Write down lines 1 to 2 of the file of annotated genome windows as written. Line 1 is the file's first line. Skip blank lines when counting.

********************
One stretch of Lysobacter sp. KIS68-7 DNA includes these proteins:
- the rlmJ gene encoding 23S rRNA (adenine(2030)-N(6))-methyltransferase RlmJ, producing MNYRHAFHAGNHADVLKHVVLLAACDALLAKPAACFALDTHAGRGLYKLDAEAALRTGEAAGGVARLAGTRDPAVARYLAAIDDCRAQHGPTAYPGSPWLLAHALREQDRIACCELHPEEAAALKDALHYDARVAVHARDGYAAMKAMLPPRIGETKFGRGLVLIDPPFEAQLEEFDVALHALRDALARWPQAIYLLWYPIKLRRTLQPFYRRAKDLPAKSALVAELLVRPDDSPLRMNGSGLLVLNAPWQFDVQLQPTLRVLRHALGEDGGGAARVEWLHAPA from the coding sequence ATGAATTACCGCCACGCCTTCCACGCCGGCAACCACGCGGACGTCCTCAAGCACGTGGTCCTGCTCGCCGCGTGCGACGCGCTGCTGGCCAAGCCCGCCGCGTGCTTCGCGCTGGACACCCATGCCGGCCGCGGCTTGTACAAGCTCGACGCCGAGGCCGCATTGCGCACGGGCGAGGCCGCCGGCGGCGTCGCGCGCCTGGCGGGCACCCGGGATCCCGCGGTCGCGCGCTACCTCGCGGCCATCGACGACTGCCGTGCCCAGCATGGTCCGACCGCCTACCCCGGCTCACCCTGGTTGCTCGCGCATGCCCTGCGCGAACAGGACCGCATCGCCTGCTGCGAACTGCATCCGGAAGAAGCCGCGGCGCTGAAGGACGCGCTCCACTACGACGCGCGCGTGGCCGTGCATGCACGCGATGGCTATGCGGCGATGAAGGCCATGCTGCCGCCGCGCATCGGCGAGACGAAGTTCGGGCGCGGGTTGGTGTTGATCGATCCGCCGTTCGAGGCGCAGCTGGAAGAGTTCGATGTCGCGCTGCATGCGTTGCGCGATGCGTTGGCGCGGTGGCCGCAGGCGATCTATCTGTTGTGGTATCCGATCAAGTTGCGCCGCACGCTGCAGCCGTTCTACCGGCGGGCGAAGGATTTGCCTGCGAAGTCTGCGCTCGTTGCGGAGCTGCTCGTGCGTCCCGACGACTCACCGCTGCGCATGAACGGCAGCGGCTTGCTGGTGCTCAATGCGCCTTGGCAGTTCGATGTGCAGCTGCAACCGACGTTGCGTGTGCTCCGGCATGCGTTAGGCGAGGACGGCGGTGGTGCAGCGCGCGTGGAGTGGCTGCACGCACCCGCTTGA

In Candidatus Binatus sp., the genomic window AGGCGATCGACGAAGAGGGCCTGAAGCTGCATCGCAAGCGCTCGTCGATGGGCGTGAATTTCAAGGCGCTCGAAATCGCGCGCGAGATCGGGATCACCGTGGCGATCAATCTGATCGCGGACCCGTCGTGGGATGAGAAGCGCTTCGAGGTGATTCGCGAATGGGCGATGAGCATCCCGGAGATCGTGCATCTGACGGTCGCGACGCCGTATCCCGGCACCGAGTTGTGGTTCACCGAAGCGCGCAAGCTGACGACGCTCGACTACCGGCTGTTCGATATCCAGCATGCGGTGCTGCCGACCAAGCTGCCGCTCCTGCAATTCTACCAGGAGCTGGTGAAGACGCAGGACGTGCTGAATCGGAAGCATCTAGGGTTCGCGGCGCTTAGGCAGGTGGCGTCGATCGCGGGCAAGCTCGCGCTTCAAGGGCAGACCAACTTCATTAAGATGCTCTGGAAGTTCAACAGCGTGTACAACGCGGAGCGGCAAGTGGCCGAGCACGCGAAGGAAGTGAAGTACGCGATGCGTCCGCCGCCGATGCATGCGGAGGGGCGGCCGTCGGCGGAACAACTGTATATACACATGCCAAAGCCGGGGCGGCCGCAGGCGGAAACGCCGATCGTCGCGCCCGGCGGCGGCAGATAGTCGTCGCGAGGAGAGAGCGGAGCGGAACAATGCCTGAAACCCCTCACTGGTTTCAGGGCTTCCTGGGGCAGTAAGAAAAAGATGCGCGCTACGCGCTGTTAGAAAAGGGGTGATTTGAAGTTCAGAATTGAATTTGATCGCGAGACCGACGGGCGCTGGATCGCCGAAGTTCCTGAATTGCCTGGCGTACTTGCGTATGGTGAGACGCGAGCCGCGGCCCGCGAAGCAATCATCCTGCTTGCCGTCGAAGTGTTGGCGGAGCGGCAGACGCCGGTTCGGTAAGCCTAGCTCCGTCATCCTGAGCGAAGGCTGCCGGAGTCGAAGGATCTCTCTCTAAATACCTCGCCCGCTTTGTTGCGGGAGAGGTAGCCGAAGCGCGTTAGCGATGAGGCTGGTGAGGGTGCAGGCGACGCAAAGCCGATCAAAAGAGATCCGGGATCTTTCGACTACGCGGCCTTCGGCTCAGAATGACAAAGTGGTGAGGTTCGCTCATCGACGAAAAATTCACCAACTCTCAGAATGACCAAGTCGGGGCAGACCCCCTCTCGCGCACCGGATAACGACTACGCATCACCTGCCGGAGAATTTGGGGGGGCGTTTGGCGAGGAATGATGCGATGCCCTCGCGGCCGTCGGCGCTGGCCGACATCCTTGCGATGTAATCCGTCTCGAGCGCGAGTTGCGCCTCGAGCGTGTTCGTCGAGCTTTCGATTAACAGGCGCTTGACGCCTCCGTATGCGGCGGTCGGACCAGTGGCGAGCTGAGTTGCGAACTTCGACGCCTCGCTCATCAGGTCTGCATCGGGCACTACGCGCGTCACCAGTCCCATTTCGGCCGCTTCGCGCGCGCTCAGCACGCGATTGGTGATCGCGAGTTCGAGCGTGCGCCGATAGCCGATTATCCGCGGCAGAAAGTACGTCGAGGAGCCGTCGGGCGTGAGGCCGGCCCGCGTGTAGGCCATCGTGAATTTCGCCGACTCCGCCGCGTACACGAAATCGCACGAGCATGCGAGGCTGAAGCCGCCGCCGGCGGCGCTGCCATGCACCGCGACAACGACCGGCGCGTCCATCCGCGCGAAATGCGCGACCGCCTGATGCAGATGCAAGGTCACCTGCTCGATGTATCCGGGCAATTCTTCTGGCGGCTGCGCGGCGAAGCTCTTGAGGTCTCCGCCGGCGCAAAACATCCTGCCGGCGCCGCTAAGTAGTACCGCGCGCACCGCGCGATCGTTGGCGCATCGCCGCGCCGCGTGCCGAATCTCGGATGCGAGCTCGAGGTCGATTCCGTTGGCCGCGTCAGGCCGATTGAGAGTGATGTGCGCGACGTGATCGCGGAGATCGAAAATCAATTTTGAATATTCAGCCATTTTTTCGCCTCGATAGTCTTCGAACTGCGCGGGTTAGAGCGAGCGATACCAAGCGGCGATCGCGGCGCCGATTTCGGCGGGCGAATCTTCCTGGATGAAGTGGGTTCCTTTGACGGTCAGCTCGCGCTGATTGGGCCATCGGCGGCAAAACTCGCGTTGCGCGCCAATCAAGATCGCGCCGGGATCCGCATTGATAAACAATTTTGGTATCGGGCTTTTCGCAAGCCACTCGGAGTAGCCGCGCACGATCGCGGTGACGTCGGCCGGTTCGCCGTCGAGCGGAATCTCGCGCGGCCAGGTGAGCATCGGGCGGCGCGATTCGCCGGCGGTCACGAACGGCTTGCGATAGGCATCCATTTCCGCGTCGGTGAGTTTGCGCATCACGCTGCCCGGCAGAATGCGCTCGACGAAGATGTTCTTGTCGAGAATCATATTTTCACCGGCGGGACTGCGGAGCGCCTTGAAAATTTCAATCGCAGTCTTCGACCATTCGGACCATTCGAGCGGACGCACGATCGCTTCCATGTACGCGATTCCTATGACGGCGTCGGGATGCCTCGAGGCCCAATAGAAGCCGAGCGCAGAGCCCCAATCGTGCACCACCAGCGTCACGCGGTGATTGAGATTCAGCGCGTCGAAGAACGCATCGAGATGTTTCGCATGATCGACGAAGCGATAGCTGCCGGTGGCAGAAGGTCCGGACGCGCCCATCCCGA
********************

One stretch of Lysobacter sp. KIS68-7 DNA includes these proteins:
- the rlmJ gene encoding 23S rRNA (adenine(2030)-N(6))-methyltransferase RlmJ, producing MNYRHAFHAGNHADVLKHVVLLAACDALLAKPAACFALDTHAGRGLYKLDAEAALRTGEAAGGVARLAGTRDPAVARYLAAIDDCRAQHGPTAYPGSPWLLAHALREQDRIACCELHPEEAAALKDALHYDARVAVHARDGYAAMKAMLPPRIGETKFGRGLVLIDPPFEAQLEEFDVALHALRDALARWPQAIYLLWYPIKLRRTLQPFYRRAKDLPAKSALVAELLVRPDDSPLRMNGSGLLVLNAPWQFDVQLQPTLRVLRHALGEDGGGAARVEWLHAPA from the coding sequence ATGAATTACCGCCACGCCTTCCACGCCGGCAACCACGCGGACGTCCTCAAGCACGTGGTCCTGCTCGCCGCGTGCGACGCGCTGCTGGCCAAGCCCGCCGCGTGCTTCGCGCTGGACACCCATGCCGGCCGCGGCTTGTACAAGCTCGACGCCGAGGCCGCATTGCGCACGGGCGAGGCCGCCGGCGGCGTCGCGCGCCTGGCGGGCACCCGGGATCCCGCGGTCGCGCGCTACCTCGCGGCCATCGACGACTGCCGTGCCCAGCATGGTCCGACCGCCTACCCCGGCTCACCCTGGTTGCTCGCGCATGCCCTGCGCGAACAGGACCGCATCGCCTGCTGCGAACTGCATCCGGAAGAAGCCGCGGCGCTGAAGGACGCGCTCCACTACGACGCGCGCGTGGCCGTGCATGCACGCGATGGCTATGCGGCGATGAAGGCCATGCTGCCGCCGCGCATCGGCGAGACGAAGTTCGGGCGCGGGTTGGTGTTGATCGATCCGCCGTTCGAGGCGCAGCTGGAAGAGTTCGATGTCGCGCTGCATGCGTTGCGCGATGCGTTGGCGCGGTGGCCGCAGGCGATCTATCTGTTGTGGTATCCGATCAAGTTGCGCCGCACGCTGCAGCCGTTCTACCGGCGGGCGAAGGATTTGCCTGCGAAGTCTGCGCTCGTTGCGGAGCTGCTCGTGCGTCCCGACGACTCACCGCTGCGCATGAACGGCAGCGGCTTGCTGGTGCTCAATGCGCCTTGGCAGTTCGATGTGCAGCTGCAACCGACGTTGCGTGTGCTCCGGCATGCGTTAGGCGAGGACGGCGGTGGTGCAGCGCGCGTGGAGTGGCTGCACGCACCCGCTTGA